Despite their successful efforts in the classroom, neither was accorded their due scholastic/academic recognition. For example, there is testimony and written records showing Johnson had earned the grades to be the valedictorian. The Black students, however, were denied honors because, according to the administrators, they had not spent four years as members of the graduating class. This kind of discriminatory treatment was experienced by other Black students in other school districts. It reflected the atmosphere that was existing. 

Just as badly as they had been treated at the all-white school, the heroic efforts of these Black students have been neglected in the city over the years. It is almost as if they never existed or made sacrifices for Black people there and everywhere. 

At other end of the timeline covered by this article stands MS. GLORIA GREEN. She attended and graduated from West Bolivar High School in Rosedale, which remained all-Black until Alexander vs. Holmes in 1969. From there, she went on to Tougaloo College and to the University of Mississippi law school. The mastering of these things, which may seem ordinary now, were quite unusual in the Black Rosedale of the 1960s. In those days there were usually only 12 to 20 students graduating each year from the entirety of western Bolivar County, some 17 communities. The vast majority of Black teenagers dropped out, got local jobs and began families, joined the military, or left for urban areas north, east, or west. 

By graduating from high school, college, and law school, she became indeed an exceptional Black Rosedalian. It made her the first Black female from Rosedale to become an attorney. Due to her ability to immediately become licensed, her success as a young attorney and the area’s tremendous need for legal representation, Green was hired by North Mississippi Rural Legal Services. After a successful stint with North Mississippi Rural Legal Services, first as a paralegal and then as an attorney, she was chosen as an assistant attorney general, serving under Jim Hood until his unsuccessful run for governor. Her service in the Jackson office of Hood made her one of the few Black females to serve in that capacity. She was also first Black Rosedalian to occupy such a position. These accomplishments entitle her to be listed among the noted individuals from the city of Rosedale. She stands head and shoulders above most of her contemporaries.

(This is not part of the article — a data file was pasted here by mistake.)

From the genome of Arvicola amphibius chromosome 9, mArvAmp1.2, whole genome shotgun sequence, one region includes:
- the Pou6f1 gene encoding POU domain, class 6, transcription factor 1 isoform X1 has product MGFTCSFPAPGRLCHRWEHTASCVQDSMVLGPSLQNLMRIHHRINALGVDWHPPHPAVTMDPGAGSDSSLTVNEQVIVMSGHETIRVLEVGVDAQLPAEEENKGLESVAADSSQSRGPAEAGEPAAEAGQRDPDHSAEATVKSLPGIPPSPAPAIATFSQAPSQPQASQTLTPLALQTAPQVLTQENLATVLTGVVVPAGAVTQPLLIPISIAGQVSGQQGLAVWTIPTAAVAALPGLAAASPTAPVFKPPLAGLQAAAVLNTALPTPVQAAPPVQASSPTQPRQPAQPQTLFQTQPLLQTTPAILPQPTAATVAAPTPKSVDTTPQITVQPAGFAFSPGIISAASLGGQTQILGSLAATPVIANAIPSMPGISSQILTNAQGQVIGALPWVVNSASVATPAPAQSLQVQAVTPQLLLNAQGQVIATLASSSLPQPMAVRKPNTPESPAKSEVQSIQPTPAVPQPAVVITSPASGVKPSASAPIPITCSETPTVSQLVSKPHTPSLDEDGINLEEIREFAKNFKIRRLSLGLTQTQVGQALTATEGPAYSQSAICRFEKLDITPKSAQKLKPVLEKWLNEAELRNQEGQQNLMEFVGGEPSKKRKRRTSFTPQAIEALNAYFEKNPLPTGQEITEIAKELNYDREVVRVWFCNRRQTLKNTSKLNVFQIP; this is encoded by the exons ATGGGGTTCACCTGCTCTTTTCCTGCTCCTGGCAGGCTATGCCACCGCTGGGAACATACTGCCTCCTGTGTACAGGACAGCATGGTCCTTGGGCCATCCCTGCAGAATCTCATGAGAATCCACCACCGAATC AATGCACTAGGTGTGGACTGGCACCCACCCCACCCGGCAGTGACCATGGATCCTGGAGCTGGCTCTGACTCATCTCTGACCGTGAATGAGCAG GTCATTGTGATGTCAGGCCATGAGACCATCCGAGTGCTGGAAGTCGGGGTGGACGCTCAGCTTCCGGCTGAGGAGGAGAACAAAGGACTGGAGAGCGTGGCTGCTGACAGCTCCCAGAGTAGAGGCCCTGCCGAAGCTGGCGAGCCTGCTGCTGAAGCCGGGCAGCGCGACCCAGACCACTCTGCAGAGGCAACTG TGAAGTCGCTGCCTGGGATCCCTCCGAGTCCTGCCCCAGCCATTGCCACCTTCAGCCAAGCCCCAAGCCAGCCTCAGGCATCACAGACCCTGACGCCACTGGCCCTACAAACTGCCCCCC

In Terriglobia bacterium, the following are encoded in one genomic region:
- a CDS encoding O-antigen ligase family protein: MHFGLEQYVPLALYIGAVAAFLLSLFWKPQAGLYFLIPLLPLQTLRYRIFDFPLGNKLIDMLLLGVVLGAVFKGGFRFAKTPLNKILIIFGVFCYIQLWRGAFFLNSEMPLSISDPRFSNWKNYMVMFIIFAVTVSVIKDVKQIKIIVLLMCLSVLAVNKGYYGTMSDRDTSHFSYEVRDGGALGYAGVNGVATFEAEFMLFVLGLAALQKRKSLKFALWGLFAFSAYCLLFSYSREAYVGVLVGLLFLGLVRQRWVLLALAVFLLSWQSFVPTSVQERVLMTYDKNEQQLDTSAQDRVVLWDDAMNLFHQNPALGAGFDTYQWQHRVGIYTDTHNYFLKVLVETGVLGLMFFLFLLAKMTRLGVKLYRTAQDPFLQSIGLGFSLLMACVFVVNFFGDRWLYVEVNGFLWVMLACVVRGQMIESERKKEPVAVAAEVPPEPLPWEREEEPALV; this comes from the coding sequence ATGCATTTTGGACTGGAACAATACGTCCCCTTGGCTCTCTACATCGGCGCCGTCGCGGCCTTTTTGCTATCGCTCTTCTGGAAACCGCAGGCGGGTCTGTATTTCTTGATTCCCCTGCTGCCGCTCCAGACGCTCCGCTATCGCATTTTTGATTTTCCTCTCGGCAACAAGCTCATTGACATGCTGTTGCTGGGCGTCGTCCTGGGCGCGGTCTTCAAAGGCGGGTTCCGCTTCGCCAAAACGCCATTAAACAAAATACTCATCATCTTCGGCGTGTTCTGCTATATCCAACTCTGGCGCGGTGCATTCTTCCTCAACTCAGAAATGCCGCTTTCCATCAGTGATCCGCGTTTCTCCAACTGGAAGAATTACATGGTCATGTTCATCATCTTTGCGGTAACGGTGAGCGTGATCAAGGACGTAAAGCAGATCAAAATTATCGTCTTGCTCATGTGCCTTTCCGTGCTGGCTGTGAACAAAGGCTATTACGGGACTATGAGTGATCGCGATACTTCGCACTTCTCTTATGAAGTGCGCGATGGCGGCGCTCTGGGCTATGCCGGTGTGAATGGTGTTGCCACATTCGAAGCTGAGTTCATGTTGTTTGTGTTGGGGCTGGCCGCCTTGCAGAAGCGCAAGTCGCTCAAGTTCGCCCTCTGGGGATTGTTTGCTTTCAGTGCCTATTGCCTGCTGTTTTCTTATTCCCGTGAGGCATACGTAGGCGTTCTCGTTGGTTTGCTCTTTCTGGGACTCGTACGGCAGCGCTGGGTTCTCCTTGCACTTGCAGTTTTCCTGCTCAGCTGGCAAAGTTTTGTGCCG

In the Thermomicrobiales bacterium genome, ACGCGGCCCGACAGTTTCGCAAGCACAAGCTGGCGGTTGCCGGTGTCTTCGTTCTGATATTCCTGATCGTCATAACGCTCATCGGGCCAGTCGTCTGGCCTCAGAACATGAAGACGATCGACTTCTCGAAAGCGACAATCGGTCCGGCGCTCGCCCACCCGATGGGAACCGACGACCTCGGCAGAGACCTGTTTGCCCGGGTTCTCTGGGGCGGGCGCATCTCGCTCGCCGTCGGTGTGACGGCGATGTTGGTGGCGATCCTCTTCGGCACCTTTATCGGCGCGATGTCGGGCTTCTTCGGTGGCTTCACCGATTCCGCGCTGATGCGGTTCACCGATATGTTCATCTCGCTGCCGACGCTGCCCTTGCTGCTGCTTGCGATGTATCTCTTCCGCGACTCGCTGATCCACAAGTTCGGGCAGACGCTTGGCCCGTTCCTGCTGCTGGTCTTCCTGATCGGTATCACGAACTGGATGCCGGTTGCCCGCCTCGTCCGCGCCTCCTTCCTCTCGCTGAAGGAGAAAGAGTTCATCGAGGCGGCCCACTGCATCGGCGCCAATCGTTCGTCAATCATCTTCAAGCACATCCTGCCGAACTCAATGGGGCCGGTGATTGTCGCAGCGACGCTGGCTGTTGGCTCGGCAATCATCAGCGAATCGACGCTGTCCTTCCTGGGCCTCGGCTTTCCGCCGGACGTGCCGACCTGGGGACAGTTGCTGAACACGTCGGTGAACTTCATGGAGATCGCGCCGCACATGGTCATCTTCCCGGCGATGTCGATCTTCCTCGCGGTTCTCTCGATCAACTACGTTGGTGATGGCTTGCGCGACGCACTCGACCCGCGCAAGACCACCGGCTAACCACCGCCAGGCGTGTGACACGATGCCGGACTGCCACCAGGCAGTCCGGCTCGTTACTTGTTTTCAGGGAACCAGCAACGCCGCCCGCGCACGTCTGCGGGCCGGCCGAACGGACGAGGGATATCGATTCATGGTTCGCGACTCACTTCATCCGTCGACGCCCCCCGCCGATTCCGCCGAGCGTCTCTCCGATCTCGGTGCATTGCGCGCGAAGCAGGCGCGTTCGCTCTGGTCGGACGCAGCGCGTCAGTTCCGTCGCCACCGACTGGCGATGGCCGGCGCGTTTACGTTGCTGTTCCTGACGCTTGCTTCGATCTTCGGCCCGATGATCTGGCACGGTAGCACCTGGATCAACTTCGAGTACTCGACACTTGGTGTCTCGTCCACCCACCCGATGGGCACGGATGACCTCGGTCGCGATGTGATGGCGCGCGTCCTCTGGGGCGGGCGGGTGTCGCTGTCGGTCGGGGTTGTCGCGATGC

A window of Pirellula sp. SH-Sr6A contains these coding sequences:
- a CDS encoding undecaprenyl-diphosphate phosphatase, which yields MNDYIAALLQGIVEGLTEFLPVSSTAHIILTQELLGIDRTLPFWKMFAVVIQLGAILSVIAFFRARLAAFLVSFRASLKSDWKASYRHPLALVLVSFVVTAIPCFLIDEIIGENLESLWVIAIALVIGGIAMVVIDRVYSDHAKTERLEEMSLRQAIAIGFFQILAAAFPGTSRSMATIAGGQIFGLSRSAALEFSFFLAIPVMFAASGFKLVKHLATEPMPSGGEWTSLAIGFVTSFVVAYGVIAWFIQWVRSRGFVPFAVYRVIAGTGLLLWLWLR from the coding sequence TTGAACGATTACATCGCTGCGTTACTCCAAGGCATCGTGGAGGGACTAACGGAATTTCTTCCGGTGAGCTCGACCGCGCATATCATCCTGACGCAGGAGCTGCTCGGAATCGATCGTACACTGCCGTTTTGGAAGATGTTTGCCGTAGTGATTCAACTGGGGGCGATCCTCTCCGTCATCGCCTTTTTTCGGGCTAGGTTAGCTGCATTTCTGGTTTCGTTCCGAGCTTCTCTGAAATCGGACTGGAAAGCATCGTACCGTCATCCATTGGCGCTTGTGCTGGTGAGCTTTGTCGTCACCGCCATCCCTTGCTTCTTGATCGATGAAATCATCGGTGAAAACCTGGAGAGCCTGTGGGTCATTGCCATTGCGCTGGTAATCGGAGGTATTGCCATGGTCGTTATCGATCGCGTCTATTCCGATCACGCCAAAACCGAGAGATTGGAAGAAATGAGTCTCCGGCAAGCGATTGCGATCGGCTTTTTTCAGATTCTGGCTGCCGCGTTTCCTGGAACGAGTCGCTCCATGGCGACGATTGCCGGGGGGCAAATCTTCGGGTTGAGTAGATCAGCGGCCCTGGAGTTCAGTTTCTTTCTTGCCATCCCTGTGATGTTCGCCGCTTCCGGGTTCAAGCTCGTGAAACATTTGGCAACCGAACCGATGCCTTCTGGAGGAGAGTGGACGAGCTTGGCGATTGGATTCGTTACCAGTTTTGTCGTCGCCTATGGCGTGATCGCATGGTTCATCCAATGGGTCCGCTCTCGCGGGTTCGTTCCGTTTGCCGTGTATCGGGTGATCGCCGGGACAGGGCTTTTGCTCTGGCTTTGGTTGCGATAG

Joining the four women above is REV. ELNORA LITTLETON. After graduating from college, she returned to Rosedale and began working for the Bolivar County Head Start Program. The importance of the head start program for western Bolivar County can hardly be overstated. At that time there were no educational opportunities for Black children who were below school age. They therefore often entered first grade with little to no academic preparation. Similarly, many Black children were without adequate nutrition, making it difficult to concentrate and learn even if they were at a “teaching” day care. The Head Start programs attended to both of those deficiencies. 

Fortunately, Littleton had a love for the work and was gifted in the delivery of the needed services. This resulted in her being quickly appointed as the program’s executive director where she was able to help develop it into one of the largest and most effective programs in the state. That accomplishment assured her a place in Rosedale and Bolivar County history. 

Beyond that, even as she served the county, she went on to become a minister and soon developed one of the largest Black religious congregations in the county, Changing Your World Ministries. For years now, she has pastored the church and continued to direct the head start program. Although she was not Rosedale’s first Black female pastor, she has made quite a name for herself in that capacity.